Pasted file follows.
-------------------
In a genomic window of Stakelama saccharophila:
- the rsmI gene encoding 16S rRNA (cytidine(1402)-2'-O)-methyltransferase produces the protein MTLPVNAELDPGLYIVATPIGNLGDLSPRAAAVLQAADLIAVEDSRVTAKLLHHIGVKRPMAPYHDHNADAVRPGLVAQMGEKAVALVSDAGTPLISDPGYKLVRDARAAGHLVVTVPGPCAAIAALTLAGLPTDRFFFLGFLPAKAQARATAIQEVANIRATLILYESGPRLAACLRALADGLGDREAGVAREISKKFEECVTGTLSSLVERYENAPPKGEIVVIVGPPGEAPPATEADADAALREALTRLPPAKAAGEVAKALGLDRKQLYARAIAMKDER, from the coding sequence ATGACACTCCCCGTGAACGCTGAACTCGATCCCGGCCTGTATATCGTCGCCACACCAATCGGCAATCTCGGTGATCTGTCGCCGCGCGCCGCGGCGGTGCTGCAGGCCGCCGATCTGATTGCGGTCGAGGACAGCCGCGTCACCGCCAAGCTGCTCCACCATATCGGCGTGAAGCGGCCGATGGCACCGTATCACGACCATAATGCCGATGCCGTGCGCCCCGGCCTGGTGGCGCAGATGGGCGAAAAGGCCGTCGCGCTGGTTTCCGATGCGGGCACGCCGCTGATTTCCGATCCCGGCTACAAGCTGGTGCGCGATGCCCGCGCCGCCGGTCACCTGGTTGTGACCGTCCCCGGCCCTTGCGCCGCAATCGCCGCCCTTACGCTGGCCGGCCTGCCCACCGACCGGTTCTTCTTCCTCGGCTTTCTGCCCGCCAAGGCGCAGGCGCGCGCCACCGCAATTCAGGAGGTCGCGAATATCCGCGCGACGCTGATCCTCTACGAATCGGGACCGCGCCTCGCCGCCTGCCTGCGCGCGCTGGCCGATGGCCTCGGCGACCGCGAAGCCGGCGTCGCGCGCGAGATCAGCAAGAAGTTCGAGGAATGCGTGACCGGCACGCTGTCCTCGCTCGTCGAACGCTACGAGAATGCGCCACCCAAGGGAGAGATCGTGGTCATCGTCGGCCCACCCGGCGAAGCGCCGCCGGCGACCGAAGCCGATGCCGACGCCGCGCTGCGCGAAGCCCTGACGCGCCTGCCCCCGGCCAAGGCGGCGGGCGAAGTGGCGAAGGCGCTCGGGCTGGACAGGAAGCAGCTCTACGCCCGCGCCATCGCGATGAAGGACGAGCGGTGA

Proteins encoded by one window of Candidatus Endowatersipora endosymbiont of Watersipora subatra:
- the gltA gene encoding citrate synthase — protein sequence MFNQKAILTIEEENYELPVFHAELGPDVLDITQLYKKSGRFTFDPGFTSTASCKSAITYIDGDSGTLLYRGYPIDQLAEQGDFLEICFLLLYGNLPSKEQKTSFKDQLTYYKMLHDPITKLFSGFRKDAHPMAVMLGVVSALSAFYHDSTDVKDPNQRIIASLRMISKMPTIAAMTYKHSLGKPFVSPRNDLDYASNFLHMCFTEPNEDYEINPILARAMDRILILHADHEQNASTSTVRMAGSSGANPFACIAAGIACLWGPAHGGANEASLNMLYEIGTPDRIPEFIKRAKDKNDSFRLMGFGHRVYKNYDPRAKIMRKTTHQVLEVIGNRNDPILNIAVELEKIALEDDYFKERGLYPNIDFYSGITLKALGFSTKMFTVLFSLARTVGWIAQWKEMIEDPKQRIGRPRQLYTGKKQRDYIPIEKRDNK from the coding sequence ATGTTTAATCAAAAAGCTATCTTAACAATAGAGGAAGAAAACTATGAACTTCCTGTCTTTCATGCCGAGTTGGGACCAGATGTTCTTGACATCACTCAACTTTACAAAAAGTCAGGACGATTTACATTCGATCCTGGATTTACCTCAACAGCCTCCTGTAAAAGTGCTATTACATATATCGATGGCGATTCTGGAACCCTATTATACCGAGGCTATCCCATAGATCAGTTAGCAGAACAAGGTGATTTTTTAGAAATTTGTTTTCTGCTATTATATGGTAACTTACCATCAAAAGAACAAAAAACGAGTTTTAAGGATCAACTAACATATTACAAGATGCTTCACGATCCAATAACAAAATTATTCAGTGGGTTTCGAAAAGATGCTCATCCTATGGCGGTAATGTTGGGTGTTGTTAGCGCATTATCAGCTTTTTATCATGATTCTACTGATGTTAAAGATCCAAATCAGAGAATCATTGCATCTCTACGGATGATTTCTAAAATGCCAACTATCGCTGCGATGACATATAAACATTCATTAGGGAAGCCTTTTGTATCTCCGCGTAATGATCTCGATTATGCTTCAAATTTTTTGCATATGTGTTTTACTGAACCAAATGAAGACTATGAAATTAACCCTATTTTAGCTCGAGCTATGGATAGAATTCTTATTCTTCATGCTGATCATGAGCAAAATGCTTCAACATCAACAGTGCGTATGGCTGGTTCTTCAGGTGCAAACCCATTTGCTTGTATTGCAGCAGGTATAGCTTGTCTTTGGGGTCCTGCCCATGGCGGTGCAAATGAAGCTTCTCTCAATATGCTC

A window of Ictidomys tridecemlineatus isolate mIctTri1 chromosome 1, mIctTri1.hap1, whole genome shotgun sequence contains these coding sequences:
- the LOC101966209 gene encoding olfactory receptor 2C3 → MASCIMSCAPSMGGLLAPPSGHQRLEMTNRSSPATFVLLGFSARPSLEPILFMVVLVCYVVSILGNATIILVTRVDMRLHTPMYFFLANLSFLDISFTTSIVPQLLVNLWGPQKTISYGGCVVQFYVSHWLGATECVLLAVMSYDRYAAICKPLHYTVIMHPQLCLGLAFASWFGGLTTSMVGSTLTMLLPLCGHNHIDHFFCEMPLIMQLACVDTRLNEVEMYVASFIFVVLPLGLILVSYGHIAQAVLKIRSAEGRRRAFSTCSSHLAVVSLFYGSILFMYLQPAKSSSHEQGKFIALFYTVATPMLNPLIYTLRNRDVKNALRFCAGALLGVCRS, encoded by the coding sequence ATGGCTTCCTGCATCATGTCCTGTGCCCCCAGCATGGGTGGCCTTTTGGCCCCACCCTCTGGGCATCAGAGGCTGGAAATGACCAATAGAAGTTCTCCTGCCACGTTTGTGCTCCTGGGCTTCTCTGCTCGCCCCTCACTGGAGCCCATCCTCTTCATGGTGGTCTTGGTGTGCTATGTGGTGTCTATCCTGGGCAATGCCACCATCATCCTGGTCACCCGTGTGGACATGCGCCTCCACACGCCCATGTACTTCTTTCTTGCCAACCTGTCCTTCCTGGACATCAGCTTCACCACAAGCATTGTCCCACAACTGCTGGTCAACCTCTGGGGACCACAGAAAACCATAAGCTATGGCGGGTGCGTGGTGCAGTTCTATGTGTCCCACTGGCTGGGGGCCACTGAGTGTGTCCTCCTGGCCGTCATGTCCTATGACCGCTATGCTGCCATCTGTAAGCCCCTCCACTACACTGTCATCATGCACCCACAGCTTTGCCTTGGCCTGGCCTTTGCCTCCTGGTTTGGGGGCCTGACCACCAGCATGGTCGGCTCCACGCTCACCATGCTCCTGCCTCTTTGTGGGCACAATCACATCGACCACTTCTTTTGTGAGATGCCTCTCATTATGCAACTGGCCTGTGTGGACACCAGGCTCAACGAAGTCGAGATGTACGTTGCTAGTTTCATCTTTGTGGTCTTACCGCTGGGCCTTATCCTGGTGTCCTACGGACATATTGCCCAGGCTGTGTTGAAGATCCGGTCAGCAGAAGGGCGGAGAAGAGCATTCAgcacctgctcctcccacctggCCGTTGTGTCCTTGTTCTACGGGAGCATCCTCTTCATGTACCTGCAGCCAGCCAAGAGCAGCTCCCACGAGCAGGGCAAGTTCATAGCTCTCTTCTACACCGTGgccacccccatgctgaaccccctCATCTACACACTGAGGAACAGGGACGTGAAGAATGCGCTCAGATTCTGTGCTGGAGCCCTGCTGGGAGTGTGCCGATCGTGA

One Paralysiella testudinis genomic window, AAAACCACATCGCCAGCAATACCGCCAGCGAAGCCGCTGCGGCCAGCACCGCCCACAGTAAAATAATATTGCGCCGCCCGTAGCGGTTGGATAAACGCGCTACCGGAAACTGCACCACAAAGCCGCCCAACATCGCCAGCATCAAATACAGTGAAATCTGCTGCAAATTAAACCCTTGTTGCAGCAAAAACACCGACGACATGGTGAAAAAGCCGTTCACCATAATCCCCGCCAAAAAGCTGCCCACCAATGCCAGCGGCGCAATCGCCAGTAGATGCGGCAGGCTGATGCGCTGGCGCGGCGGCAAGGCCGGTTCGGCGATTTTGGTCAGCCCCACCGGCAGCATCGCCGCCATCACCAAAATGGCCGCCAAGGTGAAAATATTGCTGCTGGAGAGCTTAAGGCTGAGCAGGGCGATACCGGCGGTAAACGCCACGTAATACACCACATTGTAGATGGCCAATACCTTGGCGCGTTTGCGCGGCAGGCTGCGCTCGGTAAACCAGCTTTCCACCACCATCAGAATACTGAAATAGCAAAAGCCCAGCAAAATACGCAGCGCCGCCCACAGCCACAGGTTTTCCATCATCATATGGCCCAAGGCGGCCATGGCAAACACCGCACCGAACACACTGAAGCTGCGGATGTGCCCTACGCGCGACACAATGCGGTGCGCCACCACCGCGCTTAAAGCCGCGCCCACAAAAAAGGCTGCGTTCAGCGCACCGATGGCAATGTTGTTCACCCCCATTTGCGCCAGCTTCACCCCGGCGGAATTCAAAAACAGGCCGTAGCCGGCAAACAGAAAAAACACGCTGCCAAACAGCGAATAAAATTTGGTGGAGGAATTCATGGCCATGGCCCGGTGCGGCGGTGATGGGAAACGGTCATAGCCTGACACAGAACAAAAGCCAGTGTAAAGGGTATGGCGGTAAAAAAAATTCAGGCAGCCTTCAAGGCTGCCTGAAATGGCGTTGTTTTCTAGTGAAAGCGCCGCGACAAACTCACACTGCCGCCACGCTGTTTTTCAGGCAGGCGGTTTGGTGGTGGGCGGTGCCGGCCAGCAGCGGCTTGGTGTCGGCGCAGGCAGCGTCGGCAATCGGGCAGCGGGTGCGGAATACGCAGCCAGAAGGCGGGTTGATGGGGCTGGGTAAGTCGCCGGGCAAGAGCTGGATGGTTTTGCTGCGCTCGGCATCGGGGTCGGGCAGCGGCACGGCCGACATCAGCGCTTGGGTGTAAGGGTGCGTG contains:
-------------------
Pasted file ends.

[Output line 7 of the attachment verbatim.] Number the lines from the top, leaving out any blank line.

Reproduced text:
One Paralysiella testudinis genomic window, AAAACCACATCGCCAGCAATACCGCCAGCGAAGCCGCTGCGGCCAGCACCGCCCACAGTAAAATAATATTGCGCCGCCCGTAGCGGTTGGATAAACGCGCTACCGGAAACTGCACCACAAAGCCGCCCAACATCGCCAGCATCAAATACAGTGAAATCTGCTGCAAATTAAACCCTTGTTGCAGCAAAAACACCGACGACATGGTGAAAAAGCCGTTCACCATAATCCCCGCCAAAAAGCTGCCCACCAATGCCAGCGGCGCAATCGCCAGTAGATGCGGCAGGCTGATGCGCTGGCGCGGCGGCAAGGCCGGTTCGGCGATTTTGGTCAGCCCCACCGGCAGCATCGCCGCCATCACCAAAATGGCCGCCAAGGTGAAAATATTGCTGCTGGAGAGCTTAAGGCTGAGCAGGGCGATACCGGCGGTAAACGCCACGTAATACACCACATTGTAGATGGCCAATACCTTGGCGCGTTTGCGCGGCAGGCTGCGCTCGGTAAACCAGCTTTCCACCACCATCAGAATACTGAAATAGCAAAAGCCCAGCAAAATACGCAGCGCCGCCCACAGCCACAGGTTTTCCATCATCATATGGCCCAAGGCGGCCATGGCAAACACCGCACCGAACACACTGAAGCTGCGGATGTGCCCTACGCGCGACACAATGCGGTGCGCCACCACCGCGCTTAAAGCCGCGCCCACAAAAAAGGCTGCGTTCAGCGCACCGATGGCAATGTTGTTCACCCCCATTTGCGCCAGCTTCACCCCGGCGGAATTCAAAAACAGGCCGTAGCCGGCAAACAGAAAAAACACGCTGCCAAACAGCGAATAAAATTTGGTGGAGGAATTCATGGCCATGGCCCGGTGCGGCGGTGATGGGAAACGGTCATAGCCTGACACAGAACAAAAGCCAGTGTAAAGGGTATGGCGGTAAAAAAAATTCAGGCAGCCTTCAAGGCTGCCTGAAATGGCGTTGTTTTCTAGTGAAAGCGCCGCGACAAACTCACACTGCCGCCACGCTGTTTTTCAGGCAGGCGGTTTGGTGGTGGGCGGTGCCGGCCAGCAGCGGCTTGGTGTCGGCGCAGGCAGCGTCGGCAATCGGGCAGCGGGTGCGGAATACGCAGCCAGAAGGCGGGTTGATGGGGCTGGGTAAGTCGCCGGGCAAGAGCTGGATGGTTTTGCTGCGCTCGGCATCGGGGTCGGGCAGCGGCACGGCCGACATCAGCGCTTGGGTGTAAGGGTGCGTG contains: